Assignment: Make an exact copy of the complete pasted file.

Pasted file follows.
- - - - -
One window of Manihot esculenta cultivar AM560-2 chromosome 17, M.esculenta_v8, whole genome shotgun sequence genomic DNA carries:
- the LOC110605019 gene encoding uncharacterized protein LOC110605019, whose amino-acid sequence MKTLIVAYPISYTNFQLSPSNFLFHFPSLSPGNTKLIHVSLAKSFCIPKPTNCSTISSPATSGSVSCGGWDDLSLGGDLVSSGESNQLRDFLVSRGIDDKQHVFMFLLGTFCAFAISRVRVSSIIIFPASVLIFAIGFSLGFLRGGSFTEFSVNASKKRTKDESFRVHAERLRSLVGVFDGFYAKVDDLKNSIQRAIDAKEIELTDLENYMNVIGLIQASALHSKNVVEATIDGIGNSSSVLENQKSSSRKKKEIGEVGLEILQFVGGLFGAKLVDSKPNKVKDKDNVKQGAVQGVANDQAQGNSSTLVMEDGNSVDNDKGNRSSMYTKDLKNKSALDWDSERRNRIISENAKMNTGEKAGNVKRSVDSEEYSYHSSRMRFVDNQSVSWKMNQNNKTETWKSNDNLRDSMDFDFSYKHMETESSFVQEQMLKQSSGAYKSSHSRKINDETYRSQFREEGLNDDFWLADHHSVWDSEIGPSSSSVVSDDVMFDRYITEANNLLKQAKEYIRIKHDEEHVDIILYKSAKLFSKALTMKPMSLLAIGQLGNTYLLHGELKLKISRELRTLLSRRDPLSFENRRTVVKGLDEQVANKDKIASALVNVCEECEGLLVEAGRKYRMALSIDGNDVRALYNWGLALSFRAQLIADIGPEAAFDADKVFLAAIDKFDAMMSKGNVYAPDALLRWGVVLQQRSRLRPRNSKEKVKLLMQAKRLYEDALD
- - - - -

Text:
One window of Manihot esculenta cultivar AM560-2 chromosome 17, M.esculenta_v8, whole genome shotgun sequence genomic DNA carries:
- the LOC110605019 gene encoding uncharacterized protein LOC110605019, whose amino-acid sequence MKTLIVAYPISYTNFQLSPSNFLFHFPSLSPGNTKLIHVSLAKSFCIPKPTNCSTISSPATSGSVSCGGWDDLSLGGDLVSSGESNQLRDFLVSRGIDDKQHVFMFLLGTFCAFAISRVRVSSIIIFPASVLIFAIGFSLGFLRGGSFTEFSVNASKKRTKDESFRVHAERLRSLVGVFDGFYAKVDDLKNSIQRAIDAKEIELTDLENYMNVIGLIQASALHSKNVVEATIDGIGNSSSVLENQKSSSRKKKEIGEVGLEILQFVGGLFGAKLVDSKPNKVKDKDNVKQGAVQGVANDQAQGNSSTLVMEDGNSVDNDKGNRSSMYTKDLKNKSALDWDSERRNRIISENAKMNTGEKAGNVKRSVDSEEYSYHSSRMRFVDNQSVSWKMNQNNKTETWKSNDNLRDSMDFDFSYKHMETESSFVQEQMLKQSSGAYKSSHSRKINDETYRSQFREEGLNDDFWLADHHSVWDSEIGPSSSSVVSDDVMFDRYITEANNLLKQAKEYIRIKHDEEHVDIILYKSAKLFSKALTMKPMSLLAIGQLGNTYLLHGELKLKISRELRTLLSRRDPLSFENRRTVVKGLDEQVANKDKIASALVNVCEECEGLLVEAGRKYRMALSIDGNDVRALYNWGLALSFRAQLIADIGPEAAFDADKVFLAAIDKFDAMMSKGNVYAPDALLRWGVVLQQRSRLRPRNSKEKVKLLMQAKRLYEDALD